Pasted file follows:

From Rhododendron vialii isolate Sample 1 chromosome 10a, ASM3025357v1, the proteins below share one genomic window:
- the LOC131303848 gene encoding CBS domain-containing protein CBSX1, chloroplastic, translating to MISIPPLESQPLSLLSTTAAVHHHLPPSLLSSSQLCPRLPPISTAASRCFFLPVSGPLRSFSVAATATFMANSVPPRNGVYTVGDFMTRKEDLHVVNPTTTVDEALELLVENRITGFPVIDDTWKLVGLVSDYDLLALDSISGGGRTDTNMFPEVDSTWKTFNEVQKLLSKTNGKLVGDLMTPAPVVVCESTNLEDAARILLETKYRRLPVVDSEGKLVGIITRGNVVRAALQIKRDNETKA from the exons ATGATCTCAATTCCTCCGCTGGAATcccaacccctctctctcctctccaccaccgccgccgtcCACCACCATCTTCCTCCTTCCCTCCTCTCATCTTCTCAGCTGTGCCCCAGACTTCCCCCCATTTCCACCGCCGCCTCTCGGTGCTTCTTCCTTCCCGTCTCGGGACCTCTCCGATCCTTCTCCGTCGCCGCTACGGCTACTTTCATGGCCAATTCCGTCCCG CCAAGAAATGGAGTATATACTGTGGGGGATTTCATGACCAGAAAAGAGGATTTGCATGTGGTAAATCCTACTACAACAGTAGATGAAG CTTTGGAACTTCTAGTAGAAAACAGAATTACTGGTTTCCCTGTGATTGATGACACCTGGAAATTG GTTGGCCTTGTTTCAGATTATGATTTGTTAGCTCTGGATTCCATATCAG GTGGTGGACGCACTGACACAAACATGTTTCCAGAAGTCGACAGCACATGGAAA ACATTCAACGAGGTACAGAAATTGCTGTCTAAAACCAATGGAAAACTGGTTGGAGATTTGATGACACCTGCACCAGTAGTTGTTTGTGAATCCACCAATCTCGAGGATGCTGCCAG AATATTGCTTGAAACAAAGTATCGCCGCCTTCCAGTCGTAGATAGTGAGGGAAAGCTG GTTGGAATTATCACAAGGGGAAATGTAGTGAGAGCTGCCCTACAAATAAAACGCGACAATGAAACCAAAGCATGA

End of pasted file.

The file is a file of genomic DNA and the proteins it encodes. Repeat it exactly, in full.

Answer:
From Rhododendron vialii isolate Sample 1 chromosome 10a, ASM3025357v1, the proteins below share one genomic window:
- the LOC131303848 gene encoding CBS domain-containing protein CBSX1, chloroplastic, translating to MISIPPLESQPLSLLSTTAAVHHHLPPSLLSSSQLCPRLPPISTAASRCFFLPVSGPLRSFSVAATATFMANSVPPRNGVYTVGDFMTRKEDLHVVNPTTTVDEALELLVENRITGFPVIDDTWKLVGLVSDYDLLALDSISGGGRTDTNMFPEVDSTWKTFNEVQKLLSKTNGKLVGDLMTPAPVVVCESTNLEDAARILLETKYRRLPVVDSEGKLVGIITRGNVVRAALQIKRDNETKA from the exons ATGATCTCAATTCCTCCGCTGGAATcccaacccctctctctcctctccaccaccgccgccgtcCACCACCATCTTCCTCCTTCCCTCCTCTCATCTTCTCAGCTGTGCCCCAGACTTCCCCCCATTTCCACCGCCGCCTCTCGGTGCTTCTTCCTTCCCGTCTCGGGACCTCTCCGATCCTTCTCCGTCGCCGCTACGGCTACTTTCATGGCCAATTCCGTCCCG CCAAGAAATGGAGTATATACTGTGGGGGATTTCATGACCAGAAAAGAGGATTTGCATGTGGTAAATCCTACTACAACAGTAGATGAAG CTTTGGAACTTCTAGTAGAAAACAGAATTACTGGTTTCCCTGTGATTGATGACACCTGGAAATTG GTTGGCCTTGTTTCAGATTATGATTTGTTAGCTCTGGATTCCATATCAG GTGGTGGACGCACTGACACAAACATGTTTCCAGAAGTCGACAGCACATGGAAA ACATTCAACGAGGTACAGAAATTGCTGTCTAAAACCAATGGAAAACTGGTTGGAGATTTGATGACACCTGCACCAGTAGTTGTTTGTGAATCCACCAATCTCGAGGATGCTGCCAG AATATTGCTTGAAACAAAGTATCGCCGCCTTCCAGTCGTAGATAGTGAGGGAAAGCTG GTTGGAATTATCACAAGGGGAAATGTAGTGAGAGCTGCCCTACAAATAAAACGCGACAATGAAACCAAAGCATGA